A Look Back At: John Carpenter’s VAMPIRES
John Carpenter is one of the greatest directors of all time, but you already knew that. Is there a more influential director that has transcended genres with such ease, all the while creating massively iconic characters and becoming a “master of horror” in the process? A director who’s scores you can play on loop and never tire of, or films you can seasonally watch year after year with the same delight as the first time? Carpenter is the definition of an auteur, which is highly evident throughout the majority of his oeuvre. Director; producer; writer; actor; composer; editor; it’s this unity that makes his vision truly realized to create the masterpieces we hold so dear still to this day. However, that doesn’t mean the now 66-year old director hasn’t had his share of missteps. For every shining diamond, there exists something not quite so lying in the rough. John Carpenter’s VAMPIRES is that something.
Apart from some highlights, both minor and major, the 1990’s were equally unkind to the horror genre and John Carpenter. Sure, Carpenter’s films were mostly always grossly misunderstood and received negatively, but the 90s in particular were quite harsh on him. It saw the master of horror try his hand at comedy in MEMOIRS OF AN INVISIBLE MAN; turning what was to be a horror anthology TV series into a single film with BODY BAGS; completing his “apocalypse trilogy” with the massively underrated IN THE MOUTH OF MADNESS; directing his second remake with VILLAGE OF THE DAMNED; the less than triumphant return of Snake Plissken in ESCAPE FROM L.A.; and then closing out the decade with the genre-mash of VAMPIRES.
VAMPIRES wastes no time in introducing its’ slayers, a rag-tag group dubbed Team Crow after its’ leader, Jack Crow (James Woods, in one of his most audacious roles). Crow and his team raid “nests” with an assorted arsenal, fully funded by the Vatican to rid the Earth of the night stalking bloodsuckers. This awakens Valek, a centuries old master vampire in search of an ancient black cross that’ll allow him to walk freely during the day. Just as soon as we get to know the slayers, they’re quite literally ripped to pieces by Valek and his undead posse in a fantastically gruesome, hotel massacre setpiece that serves as one of the film’s highlights thanks to KNB FX. Only Jack, his right-hand man Montoya (Daniel Baldwin), and a prostitute (TWIN PEAKS‘ leading lady Sheryl Lee) with a psychic connection to Valek after being bitten, are left to stop Valek before obtaining the cross.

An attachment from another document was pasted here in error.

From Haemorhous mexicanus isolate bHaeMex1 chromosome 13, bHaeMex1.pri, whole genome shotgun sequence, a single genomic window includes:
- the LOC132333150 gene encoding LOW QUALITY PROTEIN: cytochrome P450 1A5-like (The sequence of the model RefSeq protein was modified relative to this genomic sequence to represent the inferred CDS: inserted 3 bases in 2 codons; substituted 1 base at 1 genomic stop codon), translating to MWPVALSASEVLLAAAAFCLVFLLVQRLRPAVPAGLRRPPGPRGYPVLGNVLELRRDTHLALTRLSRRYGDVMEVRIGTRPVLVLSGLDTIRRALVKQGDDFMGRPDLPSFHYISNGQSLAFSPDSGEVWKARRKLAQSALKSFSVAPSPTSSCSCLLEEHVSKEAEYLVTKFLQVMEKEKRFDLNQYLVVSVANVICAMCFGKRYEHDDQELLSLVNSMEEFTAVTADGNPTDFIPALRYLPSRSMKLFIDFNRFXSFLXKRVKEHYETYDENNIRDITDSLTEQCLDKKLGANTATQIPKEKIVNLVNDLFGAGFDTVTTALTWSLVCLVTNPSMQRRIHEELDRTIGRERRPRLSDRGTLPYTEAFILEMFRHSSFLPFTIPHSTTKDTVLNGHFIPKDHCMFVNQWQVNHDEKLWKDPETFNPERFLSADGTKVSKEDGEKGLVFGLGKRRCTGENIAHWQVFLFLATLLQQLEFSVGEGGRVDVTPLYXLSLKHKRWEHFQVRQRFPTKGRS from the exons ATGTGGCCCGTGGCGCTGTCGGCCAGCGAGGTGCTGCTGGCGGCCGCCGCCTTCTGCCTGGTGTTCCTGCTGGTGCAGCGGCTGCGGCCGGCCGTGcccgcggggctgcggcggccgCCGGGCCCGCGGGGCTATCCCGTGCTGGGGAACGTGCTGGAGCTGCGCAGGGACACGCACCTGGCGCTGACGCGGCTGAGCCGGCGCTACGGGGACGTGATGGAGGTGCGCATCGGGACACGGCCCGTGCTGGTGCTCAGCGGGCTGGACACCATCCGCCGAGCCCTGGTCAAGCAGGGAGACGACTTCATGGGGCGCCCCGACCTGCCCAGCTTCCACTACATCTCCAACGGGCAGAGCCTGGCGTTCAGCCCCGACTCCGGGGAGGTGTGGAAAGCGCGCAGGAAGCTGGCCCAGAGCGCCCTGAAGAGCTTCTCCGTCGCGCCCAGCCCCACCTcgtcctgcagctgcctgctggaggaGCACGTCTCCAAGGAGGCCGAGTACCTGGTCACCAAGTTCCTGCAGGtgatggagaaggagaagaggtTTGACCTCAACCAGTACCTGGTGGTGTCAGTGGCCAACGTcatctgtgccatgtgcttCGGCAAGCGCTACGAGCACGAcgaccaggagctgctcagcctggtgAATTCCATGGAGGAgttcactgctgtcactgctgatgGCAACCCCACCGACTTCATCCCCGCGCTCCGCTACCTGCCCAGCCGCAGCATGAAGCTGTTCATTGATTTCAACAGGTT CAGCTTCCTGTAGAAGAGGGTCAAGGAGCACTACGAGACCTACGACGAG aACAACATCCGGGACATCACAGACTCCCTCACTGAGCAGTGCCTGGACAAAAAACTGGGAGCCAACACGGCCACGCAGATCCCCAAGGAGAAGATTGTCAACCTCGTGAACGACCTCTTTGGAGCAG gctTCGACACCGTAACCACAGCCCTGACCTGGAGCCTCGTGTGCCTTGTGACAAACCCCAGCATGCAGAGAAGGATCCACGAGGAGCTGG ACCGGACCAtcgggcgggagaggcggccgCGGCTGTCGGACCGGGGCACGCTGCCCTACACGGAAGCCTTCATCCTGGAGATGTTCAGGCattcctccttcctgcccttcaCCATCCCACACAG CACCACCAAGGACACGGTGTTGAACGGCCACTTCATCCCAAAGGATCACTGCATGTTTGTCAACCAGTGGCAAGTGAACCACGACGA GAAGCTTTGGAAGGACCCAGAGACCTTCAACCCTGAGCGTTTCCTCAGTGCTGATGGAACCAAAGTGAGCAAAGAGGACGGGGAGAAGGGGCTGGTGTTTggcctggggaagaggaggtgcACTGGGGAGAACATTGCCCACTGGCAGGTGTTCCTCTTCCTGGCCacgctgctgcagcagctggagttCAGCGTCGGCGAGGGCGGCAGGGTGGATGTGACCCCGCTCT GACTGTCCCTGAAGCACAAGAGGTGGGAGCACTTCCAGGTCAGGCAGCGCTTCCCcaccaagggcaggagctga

Based pretty loosely on John Steakley’s novel of the same name (well, it’s actually VAMPIRE$), it held enough weight to lure John Carpenter in, who by that point had been considering retirement. “It stopped being fun” said Carpenter in this very revealing interview from the November 1997 issue of Dreamwatch Magazine. “I got in this business to make Westerns. I didn’t get in to make horror movies. Once I got over that I was okay.” What kept him from leaving Hollywood? The ability to finally make his very own western. It’s no secret that Carpenter is an avid aficionado of the western genre, specifically the films made by legendary directors John Ford and Howard Hawks. With VAMPIRES, Carpenter would finally be able to mix a genre he helped define with one he’d admired. The results aren’t disastrous, far from it actually. Inspired misfire is more like it, one with great gore-gags, a nihilistic outlook, and one hell of a scene-stealing performance from James Woods.
Woods brings so much machismo as Crow, it’s hard not to love him. He chomps scenery left and right, with lines like “let me just ask you one thing, after 600 years, how’s that dick workin’, pretty good?” and “Hey, Valek! Why don’t you prove you can kick my ass! Come on, untie me, you prick! Fucking pole-smoking fashion victim!” making me howl earnestly. Woods is clearly having a ball, and dare I say rightfully stands among Carpenter’s other sarcastic-badasses. VAMPIRES is lower-tier Carpenter, I’m not disputing that. The second act is a total slog, and in the grand scheme of his filmography it unfortunately does pale in comparison. But Carpenter working at half his capacity is still better than I can say for most, and you can’t fault the guy for trying to step out of the box a little by making a western hybrid.